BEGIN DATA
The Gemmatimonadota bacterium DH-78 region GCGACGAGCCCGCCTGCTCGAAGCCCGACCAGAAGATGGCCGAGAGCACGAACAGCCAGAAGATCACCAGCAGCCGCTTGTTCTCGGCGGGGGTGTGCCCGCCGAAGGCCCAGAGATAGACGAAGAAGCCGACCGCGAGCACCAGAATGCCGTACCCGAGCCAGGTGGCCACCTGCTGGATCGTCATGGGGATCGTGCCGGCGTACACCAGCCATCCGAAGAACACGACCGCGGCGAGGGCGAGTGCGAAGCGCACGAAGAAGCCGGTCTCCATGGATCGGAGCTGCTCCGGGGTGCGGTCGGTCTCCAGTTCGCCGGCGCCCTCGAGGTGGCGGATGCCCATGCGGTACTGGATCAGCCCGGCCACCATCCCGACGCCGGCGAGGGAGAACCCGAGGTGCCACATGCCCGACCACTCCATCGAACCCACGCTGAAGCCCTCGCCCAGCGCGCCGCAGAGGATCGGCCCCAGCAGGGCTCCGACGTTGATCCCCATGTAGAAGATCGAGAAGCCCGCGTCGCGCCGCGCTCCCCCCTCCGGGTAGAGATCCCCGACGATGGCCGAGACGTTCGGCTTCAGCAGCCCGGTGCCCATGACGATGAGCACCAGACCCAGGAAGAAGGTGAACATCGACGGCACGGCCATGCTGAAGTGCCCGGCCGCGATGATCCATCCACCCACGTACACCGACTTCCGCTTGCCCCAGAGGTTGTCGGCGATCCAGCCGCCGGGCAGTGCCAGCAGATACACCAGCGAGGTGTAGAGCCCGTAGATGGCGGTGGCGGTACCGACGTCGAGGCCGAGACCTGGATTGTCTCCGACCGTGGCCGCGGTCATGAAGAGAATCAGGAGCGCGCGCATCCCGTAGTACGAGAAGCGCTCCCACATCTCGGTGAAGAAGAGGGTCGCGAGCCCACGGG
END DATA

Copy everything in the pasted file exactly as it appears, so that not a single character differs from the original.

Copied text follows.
The Gemmatimonadota bacterium DH-78 region GCGACGAGCCCGCCTGCTCGAAGCCCGACCAGAAGATGGCCGAGAGCACGAACAGCCAGAAGATCACCAGCAGCCGCTTGTTCTCGGCGGGGGTGTGCCCGCCGAAGGCCCAGAGATAGACGAAGAAGCCGACCGCGAGCACCAGAATGCCGTACCCGAGCCAGGTGGCCACCTGCTGGATCGTCATGGGGATCGTGCCGGCGTACACCAGCCATCCGAAGAACACGACCGCGGCGAGGGCGAGTGCGAAGCGCACGAAGAAGCCGGTCTCCATGGATCGGAGCTGCTCCGGGGTGCGGTCGGTCTCCAGTTCGCCGGCGCCCTCGAGGTGGCGGATGCCCATGCGGTACTGGATCAGCCCGGCCACCATCCCGACGCCGGCGAGGGAGAACCCGAGGTGCCACATGCCCGACCACTCCATCGAACCCACGCTGAAGCCCTCGCCCAGCGCGCCGCAGAGGATCGGCCCCAGCAGGGCTCCGACGTTGATCCCCATGTAGAAGATCGAGAAGCCCGCGTCGCGCCGCGCTCCCCCCTCCGGGTAGAGATCCCCGACGATGGCCGAGACGTTCGGCTTCAGCAGCCCGGTGCCCATGACGATGAGCACCAGACCCAGGAAGAAGGTGAACATCGACGGCACGGCCATGCTGAAGTGCCCGGCCGCGATGATCCATCCACCCACGTACACCGACTTCCGCTTGCCCCAGAGGTTGTCGGCGATCCAGCCGCCGGGCAGTGCCAGCAGATACACCAGCGAGGTGTAGAGCCCGTAGATGGCGGTGGCGGTACCGACGTCGAGGCCGAGACCTGGATTGTCTCCGACCGTGGCCGCGGTCATGAAGAGAATCAGGAGCGCGCGCATCCCGTAGTACGAGAAGCGCTCCCACATCTCGGTGAAGAAGAGGGTCGCGAGCCCACGGG